Leonard Cassuto


Lots of writers say that writers’ lives are boring, and they’re right.

I got my BA from Columbia University and my PhD from Harvard, and I’ve been teaching at Fordham University since 1989, with the exception of half a year in Tanzania as a Fulbright lecturer. I live in New Jersey with my wife and daughter, travel when I can, take notes when I do, and try to recognize good stories when they happen around me (or to me). But mostly I teach undergraduate and graduate students, and I write about books, ideas, and whatever else comes to mind.

I’ve written a lot of scholarly articles besides the ones that are collected elsewhere on this site under Other Writing. Here’s a partial list of my “Other Other Writing” for mostly academic audiences.


Hard-Boiled Sentimentality: The Secret History of American Crime Fiction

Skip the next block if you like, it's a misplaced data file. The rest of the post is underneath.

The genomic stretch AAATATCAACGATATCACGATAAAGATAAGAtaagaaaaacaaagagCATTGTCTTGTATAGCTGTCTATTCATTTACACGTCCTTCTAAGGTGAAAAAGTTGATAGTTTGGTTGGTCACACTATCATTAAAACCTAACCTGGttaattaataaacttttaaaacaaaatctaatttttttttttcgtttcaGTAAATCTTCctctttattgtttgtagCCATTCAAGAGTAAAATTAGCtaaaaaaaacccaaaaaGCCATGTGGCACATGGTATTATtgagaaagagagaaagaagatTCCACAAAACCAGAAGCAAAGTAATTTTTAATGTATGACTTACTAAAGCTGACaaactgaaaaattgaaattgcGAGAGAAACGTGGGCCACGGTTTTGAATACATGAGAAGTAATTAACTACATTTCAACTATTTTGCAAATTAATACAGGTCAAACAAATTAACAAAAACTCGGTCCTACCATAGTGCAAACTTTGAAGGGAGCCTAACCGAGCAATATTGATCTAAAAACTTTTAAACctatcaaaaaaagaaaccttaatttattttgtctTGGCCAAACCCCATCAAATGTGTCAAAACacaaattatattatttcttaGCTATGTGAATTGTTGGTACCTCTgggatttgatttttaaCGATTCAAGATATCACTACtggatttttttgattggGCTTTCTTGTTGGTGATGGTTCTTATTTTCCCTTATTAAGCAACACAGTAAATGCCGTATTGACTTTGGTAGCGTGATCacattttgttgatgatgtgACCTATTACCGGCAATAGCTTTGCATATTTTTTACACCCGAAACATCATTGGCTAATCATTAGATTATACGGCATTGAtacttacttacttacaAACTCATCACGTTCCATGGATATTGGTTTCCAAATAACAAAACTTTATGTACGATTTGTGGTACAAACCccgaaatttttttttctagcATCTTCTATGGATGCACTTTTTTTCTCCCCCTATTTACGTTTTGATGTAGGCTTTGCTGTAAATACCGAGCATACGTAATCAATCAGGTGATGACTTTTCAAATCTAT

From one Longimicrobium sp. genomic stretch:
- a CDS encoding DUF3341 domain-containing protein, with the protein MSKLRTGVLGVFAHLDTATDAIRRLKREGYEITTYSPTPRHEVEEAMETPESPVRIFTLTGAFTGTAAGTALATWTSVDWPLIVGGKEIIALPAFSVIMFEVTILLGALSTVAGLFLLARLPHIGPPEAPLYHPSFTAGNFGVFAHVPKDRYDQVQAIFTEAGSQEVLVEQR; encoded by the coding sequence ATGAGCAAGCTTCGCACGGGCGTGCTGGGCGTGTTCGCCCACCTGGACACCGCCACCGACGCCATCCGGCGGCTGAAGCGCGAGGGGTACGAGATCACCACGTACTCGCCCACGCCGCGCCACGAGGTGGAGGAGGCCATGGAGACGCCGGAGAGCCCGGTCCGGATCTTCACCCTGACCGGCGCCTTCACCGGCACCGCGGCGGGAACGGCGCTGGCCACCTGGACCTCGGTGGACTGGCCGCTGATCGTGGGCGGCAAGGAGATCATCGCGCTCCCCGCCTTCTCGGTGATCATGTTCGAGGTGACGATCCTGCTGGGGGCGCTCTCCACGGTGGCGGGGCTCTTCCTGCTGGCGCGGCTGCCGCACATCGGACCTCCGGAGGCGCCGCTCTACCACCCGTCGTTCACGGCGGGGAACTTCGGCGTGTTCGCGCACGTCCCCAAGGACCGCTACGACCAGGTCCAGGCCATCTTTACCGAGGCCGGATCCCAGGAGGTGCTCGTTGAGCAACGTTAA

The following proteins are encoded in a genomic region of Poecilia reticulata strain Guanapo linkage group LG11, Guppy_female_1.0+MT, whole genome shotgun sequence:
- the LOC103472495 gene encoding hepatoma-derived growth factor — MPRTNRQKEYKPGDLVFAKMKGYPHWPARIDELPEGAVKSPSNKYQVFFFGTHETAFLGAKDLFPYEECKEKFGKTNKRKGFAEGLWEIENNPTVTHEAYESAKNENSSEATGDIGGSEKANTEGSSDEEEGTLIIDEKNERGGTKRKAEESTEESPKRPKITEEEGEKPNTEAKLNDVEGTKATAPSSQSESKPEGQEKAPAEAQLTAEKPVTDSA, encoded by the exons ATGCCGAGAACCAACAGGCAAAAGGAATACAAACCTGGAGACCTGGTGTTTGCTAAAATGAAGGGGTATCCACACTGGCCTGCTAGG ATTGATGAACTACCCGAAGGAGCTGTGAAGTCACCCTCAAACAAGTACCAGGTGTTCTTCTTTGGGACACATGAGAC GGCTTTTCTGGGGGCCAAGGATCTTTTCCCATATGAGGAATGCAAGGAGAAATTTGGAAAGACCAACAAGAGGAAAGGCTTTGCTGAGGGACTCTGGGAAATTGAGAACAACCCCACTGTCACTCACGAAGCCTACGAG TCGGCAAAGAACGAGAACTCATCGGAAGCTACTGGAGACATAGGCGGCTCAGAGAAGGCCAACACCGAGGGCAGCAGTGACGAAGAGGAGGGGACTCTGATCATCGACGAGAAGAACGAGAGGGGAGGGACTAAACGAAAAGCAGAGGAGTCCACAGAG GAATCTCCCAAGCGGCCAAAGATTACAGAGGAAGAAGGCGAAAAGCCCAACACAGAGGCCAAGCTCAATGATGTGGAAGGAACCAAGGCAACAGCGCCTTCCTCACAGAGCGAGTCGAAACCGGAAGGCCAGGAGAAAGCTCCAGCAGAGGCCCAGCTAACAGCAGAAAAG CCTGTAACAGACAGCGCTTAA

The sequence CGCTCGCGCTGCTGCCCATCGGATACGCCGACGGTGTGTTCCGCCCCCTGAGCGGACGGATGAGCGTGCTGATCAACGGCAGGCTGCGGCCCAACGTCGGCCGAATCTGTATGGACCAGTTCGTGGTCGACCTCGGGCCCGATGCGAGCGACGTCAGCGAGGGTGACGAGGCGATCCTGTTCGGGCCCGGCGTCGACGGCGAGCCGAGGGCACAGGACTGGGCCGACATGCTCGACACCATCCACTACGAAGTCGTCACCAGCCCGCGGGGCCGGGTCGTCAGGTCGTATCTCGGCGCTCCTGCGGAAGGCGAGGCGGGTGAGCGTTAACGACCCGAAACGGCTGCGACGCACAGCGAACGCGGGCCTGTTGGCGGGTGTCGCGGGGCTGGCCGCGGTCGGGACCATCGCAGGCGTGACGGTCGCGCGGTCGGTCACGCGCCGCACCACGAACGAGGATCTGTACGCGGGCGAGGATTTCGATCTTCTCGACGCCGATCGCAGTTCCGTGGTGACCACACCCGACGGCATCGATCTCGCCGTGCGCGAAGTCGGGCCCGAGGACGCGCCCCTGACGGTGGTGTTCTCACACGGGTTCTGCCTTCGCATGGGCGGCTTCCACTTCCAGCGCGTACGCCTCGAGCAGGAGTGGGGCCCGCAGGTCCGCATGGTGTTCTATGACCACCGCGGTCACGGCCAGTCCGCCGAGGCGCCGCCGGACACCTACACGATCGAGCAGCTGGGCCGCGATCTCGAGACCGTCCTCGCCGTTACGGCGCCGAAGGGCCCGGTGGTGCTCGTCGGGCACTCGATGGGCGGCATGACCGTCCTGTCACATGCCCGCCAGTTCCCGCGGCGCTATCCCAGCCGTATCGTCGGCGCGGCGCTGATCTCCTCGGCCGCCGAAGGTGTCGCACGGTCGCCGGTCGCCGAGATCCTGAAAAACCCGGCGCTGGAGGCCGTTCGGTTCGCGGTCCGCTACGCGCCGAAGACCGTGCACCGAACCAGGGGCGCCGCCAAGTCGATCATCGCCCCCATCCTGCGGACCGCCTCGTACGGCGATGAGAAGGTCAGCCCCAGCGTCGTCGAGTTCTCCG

(Columbia University Press, October 2008).

The Inhuman Race: The Racial Grotesque in American Literature and Culture
(Columbia University Press, 1997).

Edited Volumes:

The Cambridge Companion to Baseball
(Co-edited with Stephen Partridge. Cambridge University Press, February 2011).

The Cambridge History of The American Novel
(Collection co-edited with Clare Virginia Eby and Benjamin Reiss. Forthcoming from Cambridge University Press, April 2011).

The Cambridge Companion to Theodore Dreiser
(Collection co-edited with Clare Virginia Eby. Cambridge University Press, 2004).

Edgar Allan Poe: Literary Theory and Criticism
(Selected, edited, annotated, and introduced edition; Dover Books, 1999).

Rereading Jack London
(Collection coedited with Jeanne Campbell Reesman; Stanford University Press, 1996).

Selected Journal Articles and Book Chapters:

“The Real-Life Myth of the American Family,” American Literary History, 2008.

“The Silhouette and the Secret Self: Theorizing Biography In Our Times” (omnibus review essay) American Quarterly, 58 (4), December 2006, 1249-1261.

“Poe’s Force of Disorder: The Grotesque in Cultural Context,” Masques, Mysteries, and Mastodons: A Poe Miscellany, ed. Benjamin F. Fisher (Baltimore: The Edgar Allan Poe Society, Inc., 2006), 45-62.